- Associated Press - Saturday, May 24, 2014

BLUEFIELD, W.Va. (AP) - Church services are always special to the faithful, but the May 18 service at the Calvary Baptist Church on Highland Avenue was joyful while being a little sad for some of the congregation. After more than 100 years of meeting spiritual needs, the church was conducting its last service.

The church’s congregation gradually dwindled to about a dozen members as its members grew older and children moved away to find work in other cities and even other states. Almost 50 people including former members of the congregation and former pastors joined in the early morning service to celebrate the church’s contributions to the community and to remember that a new chapter was opening in its history.

“This is the final service for Calvary Baptist Church in Bluefield,” said Allan Thompson, director of missions for the Mountain State Baptist Association, who had been serving as the church’s interim pastor. “This is not a death today. This is not a funeral. This is a transition.”

The opening hymn was “The Church’s One Foundation,” followed with the pastoral prayer and the hymn “Rock of Ages.” James Richardson, who started coming to Sunday school in 1943 when he was 8 years old, and was saved there in 1947, spoke of his life with the church.

“I can’t stop serving the Lord,” he said from the pulpit. “I’m glad all of you came to celebrate Calvary Baptist Church. I was in third grade here and my teacher was Miss Altizer.”

Richardson said his three daughters and son were also saved at the church. Calvary Baptist Church had been an important part of the community and of his life.

“I love my church and all the many people the Lord has put in my life. I thank God for my life and my family. I can’t ask no more. I pray for the resurrection of Calvary Baptist Church, not just Calvary in Bluefield, but all churches.”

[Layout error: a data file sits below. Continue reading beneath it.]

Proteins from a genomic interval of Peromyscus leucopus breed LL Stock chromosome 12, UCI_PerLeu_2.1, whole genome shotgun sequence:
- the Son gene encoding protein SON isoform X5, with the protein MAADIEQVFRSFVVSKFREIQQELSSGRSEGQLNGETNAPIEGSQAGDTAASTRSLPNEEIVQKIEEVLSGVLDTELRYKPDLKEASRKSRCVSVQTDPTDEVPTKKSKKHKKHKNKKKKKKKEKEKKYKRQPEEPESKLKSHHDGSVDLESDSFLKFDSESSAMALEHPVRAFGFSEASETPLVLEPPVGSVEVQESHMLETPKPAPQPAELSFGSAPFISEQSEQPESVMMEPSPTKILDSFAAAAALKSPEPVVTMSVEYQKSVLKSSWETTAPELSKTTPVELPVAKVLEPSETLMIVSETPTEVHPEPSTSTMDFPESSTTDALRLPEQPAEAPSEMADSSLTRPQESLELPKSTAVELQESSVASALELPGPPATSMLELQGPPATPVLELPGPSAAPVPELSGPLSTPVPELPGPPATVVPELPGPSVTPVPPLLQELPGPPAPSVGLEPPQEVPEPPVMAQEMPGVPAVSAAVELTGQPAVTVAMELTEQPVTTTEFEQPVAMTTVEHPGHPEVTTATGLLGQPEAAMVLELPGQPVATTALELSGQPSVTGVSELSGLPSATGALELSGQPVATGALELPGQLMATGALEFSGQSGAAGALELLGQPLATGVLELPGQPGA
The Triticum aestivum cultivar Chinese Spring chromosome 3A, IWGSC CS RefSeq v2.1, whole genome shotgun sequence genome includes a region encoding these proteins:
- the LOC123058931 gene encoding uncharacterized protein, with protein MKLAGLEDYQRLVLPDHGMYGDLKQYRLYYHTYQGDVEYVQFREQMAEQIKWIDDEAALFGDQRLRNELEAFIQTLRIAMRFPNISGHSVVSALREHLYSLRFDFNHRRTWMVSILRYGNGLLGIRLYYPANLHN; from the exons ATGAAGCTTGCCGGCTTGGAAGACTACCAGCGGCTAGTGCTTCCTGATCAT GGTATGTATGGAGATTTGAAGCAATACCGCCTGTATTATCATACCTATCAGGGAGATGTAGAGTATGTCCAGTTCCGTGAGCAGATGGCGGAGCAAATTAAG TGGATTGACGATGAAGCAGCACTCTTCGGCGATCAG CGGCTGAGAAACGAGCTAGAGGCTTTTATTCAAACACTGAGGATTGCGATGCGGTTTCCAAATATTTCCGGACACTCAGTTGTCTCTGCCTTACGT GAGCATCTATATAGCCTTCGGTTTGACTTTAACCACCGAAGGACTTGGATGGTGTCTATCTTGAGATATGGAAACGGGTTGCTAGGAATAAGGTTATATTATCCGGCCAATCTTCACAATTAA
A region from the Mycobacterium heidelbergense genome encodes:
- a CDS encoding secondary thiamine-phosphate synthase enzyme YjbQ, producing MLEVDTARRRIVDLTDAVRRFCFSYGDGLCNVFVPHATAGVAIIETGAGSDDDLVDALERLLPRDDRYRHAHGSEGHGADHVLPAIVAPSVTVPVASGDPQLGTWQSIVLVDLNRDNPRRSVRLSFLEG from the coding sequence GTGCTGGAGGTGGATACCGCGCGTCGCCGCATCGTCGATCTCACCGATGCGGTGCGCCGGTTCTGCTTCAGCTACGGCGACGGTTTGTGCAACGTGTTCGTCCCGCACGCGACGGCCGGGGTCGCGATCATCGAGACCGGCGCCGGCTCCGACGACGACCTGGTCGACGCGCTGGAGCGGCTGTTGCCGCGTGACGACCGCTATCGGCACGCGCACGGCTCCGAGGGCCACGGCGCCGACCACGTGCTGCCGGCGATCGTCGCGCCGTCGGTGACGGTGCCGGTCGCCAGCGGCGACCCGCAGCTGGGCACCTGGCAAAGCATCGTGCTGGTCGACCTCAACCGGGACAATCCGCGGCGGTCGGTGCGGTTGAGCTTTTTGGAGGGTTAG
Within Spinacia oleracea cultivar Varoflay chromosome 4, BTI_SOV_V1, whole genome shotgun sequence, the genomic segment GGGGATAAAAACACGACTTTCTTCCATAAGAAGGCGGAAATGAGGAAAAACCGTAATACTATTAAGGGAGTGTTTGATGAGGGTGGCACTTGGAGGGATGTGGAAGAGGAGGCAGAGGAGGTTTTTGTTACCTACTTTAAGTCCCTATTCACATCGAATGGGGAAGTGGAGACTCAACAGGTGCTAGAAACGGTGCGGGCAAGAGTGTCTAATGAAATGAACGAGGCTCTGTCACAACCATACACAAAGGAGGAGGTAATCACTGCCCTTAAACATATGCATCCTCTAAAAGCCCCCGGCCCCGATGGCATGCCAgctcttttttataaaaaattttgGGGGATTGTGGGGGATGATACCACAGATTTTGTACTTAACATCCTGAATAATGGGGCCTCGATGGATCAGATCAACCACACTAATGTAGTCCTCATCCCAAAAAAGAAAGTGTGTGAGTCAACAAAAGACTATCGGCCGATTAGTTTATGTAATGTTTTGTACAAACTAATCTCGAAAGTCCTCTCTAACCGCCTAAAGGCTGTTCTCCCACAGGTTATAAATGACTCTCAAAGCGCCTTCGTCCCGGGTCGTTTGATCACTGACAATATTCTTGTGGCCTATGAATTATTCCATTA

In the Celebration of the Lord’s Supper, three former pastors came to the pulpit where a loaf of bread shaped like a cross and cups of grape juice were waiting. Thompson said other churches were ready to welcome Calvary Baptist Church’s members.

“You are not being abandoned,” he told the congregation. “You are not being set adrift.”

Pastor Jim Milam of First Baptist Church in Bluewell recalled how students from neighboring Wade School came to church for classes after their facility caught fire.

“God didn’t put this place here by accident,” he said. “God planned this from the beginning of the world, and He’s not done yet, He’s not done yet.”

Pastor Gary Pennington of Calvary Baptist Church in War said serving at the Bluefield church, working with the deacons, and serving the congregation helped him “grow tremendously.” He recalled the story of Noah and the ark and how God’s work was preserved.

Finally, Pastor Jim Davidson of Riverside Baptist Church in Bramwell recalled how his time with the church went back to the 1930s.

“To see this event, to be part of it, is special. I walked down this aisle to receive Christ with my dad, I got baptized here, I got married right here. There are many, many memories of rededications, of people being saved.”

For many members of the congregation, saying goodbye to the church was saddening. Thompson said later that the church’s facility and assets would be placed with the Mountain State Baptist Association. The hope is that a church ready to meet the needs of the immediate neighborhood could be established in the same location.

“I grew up in this church,” said Chrissy Richardson, a former member of the congregation. “I grew up here on Highland Avenue. I was in this nursery. I got saved here by Jim Davidson in 1993, and then my son, Garrett, got baptized and saved here last year, and was the last one to be saved and baptized in this church. I live in North Carolina now. I visit my parents here. This church and West Virginia will always be my home.”


Information from: Bluefield Daily Telegraph, https://www.bdtonline.com

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